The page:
Northern penguins? What do you mean, Arni? There aren’t any penguins in the northern hemisphere except those kept in captivity? Actually the title of this post comes with a bit of a qualifier so let me explain. This past May, I joined Matthew Studebaker and three other new photographer friends to see the Atlantic Puffins and other seabirds that make Machias Seal Island their home during the breeding season. Our tour boat operator, Captain Andy of the Bold Coast Charter Company, made a very valid observation that the southern hemisphere has penguins while we have Atlantic Puffins so ergo ‘our’ puffins are northern penguins and vice versa. Makes perfect sense to me! Seeing the Atlantic Puffins on Machias Island is quite an event and trips to the island can be made from Cutler, Maine which is we were left from or from Grand Manan, New Brunswick. Landings are not guaranteed due to unpredictable weather conditions and even though we had booked two trips over, we were able to go only once.
Once on the island, access to see the seabirds is tightly controlled by the research scientists and lighthouse keeper on the island. There is no loitering or dillydallying allowed and it is straight to the staging area for further instructions and then to the blinds. The small blinds scattered throughout the small island used by the researchers and tourists and strategically located amongst the puffins. I joined with Laura and Cris, two other photographers from our group in one blind and we spent a very hectic 45 minutes during the brightest time of the day trying to get as many pictures as possible. Here is a small Youtube video from inside the blind and at the staging area.
The following images are a small selection of my success.
Even though the puffin is the star attraction, there are also other seabirds which inhabit the island including the Common Murre, Razorbill and Arctic Tern.
In July 2010, I was in the United Kingdom on a business trip and took advantage of staying over on a weekend. I rented a car and drove to Seahouses which is on the east coast of Britain on the North Sea. The National Trust is the United Kingdom’s preservation organization and one of the areas under protection is the Farne Islands, a group of rocky islands which provides an ideal habitat for 23 species of birds and grey seals. There are currently 37,000 pairs of Atlantic Puffins breeding there and I took a day-long tour over to the islands and I had an unparalleled experience with the puffins and other seabirds that I saw on Machias Seal Island. It is interesting that on the North American east coast visitors are not allowed on islands where puffins and other seabirds live, yet on the Farne Islands, we were allowed to walk on the islands as long as we stayed on the footpaths and respected the birds. The main advisory was to wear a hat to protect yourself from the Arctic Terns which will aggressively attack anyone who gets too close to their nests. The following gallery is a selection of puffin images I was able to capture on the Farne Islands and I look forward to a return one day.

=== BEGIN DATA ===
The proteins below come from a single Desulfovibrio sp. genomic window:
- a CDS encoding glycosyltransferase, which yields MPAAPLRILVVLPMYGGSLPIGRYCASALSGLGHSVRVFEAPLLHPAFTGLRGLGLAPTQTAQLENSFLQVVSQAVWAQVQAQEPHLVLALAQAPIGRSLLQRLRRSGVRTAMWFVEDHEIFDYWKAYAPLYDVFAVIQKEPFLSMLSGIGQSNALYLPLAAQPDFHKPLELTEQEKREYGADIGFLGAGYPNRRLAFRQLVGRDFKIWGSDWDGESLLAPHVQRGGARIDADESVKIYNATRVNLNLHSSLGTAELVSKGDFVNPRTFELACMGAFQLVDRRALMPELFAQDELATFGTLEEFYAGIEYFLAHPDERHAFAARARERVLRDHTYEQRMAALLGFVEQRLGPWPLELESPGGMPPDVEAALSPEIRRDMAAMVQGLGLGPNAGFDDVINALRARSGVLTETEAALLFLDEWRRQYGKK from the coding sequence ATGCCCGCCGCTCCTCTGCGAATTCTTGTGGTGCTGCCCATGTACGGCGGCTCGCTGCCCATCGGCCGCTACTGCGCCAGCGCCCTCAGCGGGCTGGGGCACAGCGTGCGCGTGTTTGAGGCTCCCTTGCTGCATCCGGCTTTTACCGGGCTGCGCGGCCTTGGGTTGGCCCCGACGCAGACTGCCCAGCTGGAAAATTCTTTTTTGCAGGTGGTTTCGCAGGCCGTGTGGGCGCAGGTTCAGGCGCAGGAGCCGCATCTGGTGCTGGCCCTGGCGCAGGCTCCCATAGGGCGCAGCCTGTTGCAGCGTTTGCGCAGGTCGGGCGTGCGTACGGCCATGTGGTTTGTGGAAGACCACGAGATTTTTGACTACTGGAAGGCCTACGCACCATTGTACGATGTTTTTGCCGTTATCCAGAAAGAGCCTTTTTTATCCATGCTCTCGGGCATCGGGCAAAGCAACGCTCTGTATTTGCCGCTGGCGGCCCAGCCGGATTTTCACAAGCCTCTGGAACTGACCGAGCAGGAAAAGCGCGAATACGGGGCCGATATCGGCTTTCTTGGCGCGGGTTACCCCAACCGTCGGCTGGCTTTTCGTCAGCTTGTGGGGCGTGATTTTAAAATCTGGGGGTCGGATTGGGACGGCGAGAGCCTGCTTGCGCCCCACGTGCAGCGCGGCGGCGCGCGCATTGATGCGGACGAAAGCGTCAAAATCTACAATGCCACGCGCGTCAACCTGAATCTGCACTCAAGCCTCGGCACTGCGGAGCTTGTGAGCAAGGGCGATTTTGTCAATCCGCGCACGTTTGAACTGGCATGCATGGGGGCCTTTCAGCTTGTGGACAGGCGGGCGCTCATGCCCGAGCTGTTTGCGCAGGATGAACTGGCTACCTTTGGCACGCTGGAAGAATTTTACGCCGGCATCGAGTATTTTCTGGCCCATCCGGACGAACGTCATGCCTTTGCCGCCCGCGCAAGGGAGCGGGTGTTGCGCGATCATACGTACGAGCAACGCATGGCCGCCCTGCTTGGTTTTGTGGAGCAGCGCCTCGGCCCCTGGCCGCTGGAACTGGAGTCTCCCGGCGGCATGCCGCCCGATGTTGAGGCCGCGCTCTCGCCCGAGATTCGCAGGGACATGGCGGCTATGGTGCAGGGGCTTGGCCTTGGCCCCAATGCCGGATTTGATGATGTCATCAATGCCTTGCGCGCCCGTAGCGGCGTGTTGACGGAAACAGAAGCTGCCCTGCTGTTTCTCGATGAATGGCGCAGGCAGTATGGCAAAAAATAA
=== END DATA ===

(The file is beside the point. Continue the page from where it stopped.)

I have had the privilege of seeing northern ‘penguins’ now, the third time being back in 2006 in Newfoundland when I was shooting images with film. I’ll spare you the agony of seeing those pictures here but I am planning on returning there soon to redeem myself.
A couple of last observations. Machias Island is the only piece of real estate claimed by both Canada and the United States and Canada maintains the lighthouse and all the research activities on the island. It is likely the only place in North America where you don’t need a passport to come and go.
There is some concern about the health of all puffin colonies in the world. Like most migratory birds, dates of spring arrival, mating and the raising of offspring is all based on the availability of food sources. Research has shown that likely due to the warming of the oceans, fish such as sand eels, are moving further away from habitats to cooler water requiring the puffins to fly farther to find them to bring them back to their offspring.
Thanks for stopping by!